Richland County School District One moving two teachers to elementary which lost half its teachers last year

That 50 percent turnover rate leads all other schools by more than eight percent.
Published: Oct. 27, 2023 at 5:34 PM EDT
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RICHLAND COUNTY, S.C. (WIS) - The high-profile relocation of teachers in Richland School District One includes moving two teachers to an elementary school which leads the district in turnover rate and transfers.

Richland One Board Member Robert Lominack published the data in September on his blog, showing Burton-Pack Elementary lost 13 of its 26 teachers in the 2022-2023 school year.

That 50 percent turnover rate leads all other schools by more than eight percent.

The data breaks down school data by number of teacher positions, number of resignations, and the reasons for leaving. In a blog post, he wrote the district administration provided the data.

The data also shows Burton-Pack led all other schools in the number of teacher transfers, coming in at five.

A WIS report on a leaked recording of Burton-Pack Principal Ashton Jones this spring included concerns from a Richland 1 employee about transfers from the school as a result of its culture.

“At the beginning, she planted the seed of negativity, of ‘if you don’t want to be here I’m not going hold you here if you want to transfer’ and then as all of these other negative things started taking place, people have actually been putting in for transfers,” she said.

In the course of report, several Burton-Pack teachers reached out to WIS expressing support for Jones.

Teacher Demetrea Cooper sent a statement reading in part:

“...The principal Ms. Jones has been dealing with disgruntled, insubordinate, rude, abrasive staff since her arrival and the departure of the previous principal...”

The 20-minute recording exposed clear divisions between Jones and the staff and included a threat from Jones to report staff to the district’s human resources.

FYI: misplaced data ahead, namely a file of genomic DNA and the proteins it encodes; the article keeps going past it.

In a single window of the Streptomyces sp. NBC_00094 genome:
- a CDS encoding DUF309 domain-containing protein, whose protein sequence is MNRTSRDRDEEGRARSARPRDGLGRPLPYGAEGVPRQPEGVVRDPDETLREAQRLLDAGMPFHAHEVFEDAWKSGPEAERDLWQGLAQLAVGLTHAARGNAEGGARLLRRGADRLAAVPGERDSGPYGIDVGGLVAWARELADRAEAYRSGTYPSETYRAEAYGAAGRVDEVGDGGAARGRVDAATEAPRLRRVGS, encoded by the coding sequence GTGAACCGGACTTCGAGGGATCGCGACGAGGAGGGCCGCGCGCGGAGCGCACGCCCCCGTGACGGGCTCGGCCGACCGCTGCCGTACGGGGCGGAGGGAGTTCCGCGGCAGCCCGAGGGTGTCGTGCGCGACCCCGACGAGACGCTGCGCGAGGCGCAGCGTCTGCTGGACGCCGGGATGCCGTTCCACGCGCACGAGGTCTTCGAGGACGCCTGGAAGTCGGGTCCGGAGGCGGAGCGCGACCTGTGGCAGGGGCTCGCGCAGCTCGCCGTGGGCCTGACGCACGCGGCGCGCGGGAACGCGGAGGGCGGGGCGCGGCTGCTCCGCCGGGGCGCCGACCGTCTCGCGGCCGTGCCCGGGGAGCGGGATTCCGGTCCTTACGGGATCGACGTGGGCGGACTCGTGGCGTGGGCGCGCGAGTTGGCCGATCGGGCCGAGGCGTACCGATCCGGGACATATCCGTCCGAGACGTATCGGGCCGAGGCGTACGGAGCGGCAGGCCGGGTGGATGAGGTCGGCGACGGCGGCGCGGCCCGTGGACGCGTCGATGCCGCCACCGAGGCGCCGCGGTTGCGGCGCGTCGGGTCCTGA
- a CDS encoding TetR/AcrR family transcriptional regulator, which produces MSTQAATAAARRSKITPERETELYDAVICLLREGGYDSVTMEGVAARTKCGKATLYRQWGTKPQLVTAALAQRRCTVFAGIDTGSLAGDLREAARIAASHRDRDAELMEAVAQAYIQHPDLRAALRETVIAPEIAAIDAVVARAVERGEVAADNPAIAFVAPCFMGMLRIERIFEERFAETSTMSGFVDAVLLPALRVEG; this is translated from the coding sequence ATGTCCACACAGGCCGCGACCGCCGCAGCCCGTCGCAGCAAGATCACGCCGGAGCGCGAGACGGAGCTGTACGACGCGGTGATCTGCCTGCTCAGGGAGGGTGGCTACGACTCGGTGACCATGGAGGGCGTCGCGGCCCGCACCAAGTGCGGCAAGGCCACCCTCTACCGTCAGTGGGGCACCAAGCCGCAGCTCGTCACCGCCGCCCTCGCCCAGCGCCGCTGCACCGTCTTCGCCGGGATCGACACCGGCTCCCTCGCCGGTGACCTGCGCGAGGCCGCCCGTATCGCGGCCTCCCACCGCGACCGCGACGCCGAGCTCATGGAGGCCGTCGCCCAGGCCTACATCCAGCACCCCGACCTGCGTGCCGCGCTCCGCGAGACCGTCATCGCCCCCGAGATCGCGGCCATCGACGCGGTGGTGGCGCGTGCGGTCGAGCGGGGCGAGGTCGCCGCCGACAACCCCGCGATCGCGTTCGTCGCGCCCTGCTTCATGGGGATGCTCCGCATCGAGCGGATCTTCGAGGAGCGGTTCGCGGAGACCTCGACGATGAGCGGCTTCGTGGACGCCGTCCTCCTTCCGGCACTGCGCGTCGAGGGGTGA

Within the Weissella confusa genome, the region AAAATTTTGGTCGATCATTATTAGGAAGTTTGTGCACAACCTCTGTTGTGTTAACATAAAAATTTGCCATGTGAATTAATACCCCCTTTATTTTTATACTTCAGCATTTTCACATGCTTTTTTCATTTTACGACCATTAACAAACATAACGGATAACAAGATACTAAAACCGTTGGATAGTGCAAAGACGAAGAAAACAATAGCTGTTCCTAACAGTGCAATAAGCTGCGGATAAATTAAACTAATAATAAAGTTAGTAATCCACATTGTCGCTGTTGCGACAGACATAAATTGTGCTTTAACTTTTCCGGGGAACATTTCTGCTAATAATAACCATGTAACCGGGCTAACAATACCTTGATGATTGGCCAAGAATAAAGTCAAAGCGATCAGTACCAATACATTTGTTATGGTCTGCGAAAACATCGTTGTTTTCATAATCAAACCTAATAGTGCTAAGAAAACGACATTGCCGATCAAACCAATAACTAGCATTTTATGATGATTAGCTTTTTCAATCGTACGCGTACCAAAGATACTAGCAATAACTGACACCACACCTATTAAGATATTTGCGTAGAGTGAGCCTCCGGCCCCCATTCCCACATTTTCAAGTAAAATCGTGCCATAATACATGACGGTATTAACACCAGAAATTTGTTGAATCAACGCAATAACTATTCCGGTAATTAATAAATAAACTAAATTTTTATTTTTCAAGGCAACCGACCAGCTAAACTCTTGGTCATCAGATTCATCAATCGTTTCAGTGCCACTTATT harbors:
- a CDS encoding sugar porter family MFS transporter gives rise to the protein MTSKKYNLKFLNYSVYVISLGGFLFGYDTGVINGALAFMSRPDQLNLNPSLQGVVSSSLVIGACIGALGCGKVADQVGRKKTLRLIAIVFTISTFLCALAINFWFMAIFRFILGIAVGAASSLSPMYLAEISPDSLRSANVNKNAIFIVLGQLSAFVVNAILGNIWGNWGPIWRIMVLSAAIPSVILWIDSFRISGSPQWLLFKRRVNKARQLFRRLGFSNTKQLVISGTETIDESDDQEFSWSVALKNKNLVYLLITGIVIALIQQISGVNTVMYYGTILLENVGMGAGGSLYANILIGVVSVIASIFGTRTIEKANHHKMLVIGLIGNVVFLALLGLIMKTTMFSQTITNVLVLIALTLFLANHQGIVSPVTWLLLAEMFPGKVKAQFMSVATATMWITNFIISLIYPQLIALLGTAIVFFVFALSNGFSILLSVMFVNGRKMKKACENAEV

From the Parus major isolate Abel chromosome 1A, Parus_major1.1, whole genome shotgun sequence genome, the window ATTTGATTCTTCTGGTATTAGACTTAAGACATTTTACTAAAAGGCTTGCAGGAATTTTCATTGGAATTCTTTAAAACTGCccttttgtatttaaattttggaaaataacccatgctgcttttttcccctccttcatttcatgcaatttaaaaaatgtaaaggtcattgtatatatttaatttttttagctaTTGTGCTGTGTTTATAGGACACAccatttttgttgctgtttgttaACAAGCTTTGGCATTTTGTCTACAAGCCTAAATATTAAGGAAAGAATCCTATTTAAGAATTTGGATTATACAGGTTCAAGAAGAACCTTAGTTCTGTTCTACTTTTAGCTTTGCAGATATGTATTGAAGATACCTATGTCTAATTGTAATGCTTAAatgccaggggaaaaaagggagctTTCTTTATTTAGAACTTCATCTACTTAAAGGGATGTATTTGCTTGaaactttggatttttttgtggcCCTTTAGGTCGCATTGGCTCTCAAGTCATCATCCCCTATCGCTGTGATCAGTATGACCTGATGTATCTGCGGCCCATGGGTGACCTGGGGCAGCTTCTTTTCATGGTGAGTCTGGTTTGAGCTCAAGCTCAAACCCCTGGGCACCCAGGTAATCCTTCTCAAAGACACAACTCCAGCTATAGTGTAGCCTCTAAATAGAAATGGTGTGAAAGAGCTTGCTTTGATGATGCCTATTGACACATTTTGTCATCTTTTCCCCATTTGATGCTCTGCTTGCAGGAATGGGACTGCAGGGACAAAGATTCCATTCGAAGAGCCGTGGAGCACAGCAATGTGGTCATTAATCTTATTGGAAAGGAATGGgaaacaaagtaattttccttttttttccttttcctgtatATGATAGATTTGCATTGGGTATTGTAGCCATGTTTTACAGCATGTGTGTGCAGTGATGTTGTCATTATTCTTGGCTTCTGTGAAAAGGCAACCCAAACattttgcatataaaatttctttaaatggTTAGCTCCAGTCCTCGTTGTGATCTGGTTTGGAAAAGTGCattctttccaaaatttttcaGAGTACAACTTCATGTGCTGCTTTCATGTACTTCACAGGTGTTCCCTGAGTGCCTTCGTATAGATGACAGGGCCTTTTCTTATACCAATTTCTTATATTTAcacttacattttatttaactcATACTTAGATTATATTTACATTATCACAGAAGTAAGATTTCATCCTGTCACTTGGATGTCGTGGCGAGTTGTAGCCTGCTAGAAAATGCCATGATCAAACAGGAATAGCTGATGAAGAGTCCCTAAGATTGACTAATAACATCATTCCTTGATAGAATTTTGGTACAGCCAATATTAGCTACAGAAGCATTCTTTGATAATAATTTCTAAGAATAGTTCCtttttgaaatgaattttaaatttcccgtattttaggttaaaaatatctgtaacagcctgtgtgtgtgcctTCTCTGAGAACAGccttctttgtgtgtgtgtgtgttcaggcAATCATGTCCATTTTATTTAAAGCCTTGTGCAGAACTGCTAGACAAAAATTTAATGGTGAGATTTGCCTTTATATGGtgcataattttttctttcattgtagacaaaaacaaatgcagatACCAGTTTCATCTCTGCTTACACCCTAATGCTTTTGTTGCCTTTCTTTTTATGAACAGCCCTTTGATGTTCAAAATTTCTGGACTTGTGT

At the time of the original story, district spokesperson Karen York sent a statement saying the recording was “addressed” and provided a statement on behalf of Superintendent Craig Witherspoon:

“In Richland One, we promote and expect a positive climate and culture across the district that seeks to improve student achievement and student outcomes. That effort should be done in a positive manner. As a part of that positive climate and culture, any employee is able to express concerns without fear of retaliation. In that spirit, we address issues and concerns that are brought to our attention on a regular basis.”

WIS reached back out to the district on Thursday, requesting more information on how the recording was addressed, why the school led the district in teacher turnover, what was being done about the culture and if a leadership change was being considered.

York sent the following statement:

“As I indicated to you in May, Dr. Witherspoon said the matter regarding the recording has been addressed. Regarding whether changes need to be made at any school in the district, various data points are reviewed annually for all of our schools and plans for improvement are implemented as they are deemed to be needed.”

York later sent WIS a subsequent statement, saying how the recording was handled is a personnel matter. She also emphasized teachers left the school for a variety of reasons, including retirement.

Jones declined to comment, deferring to the district.

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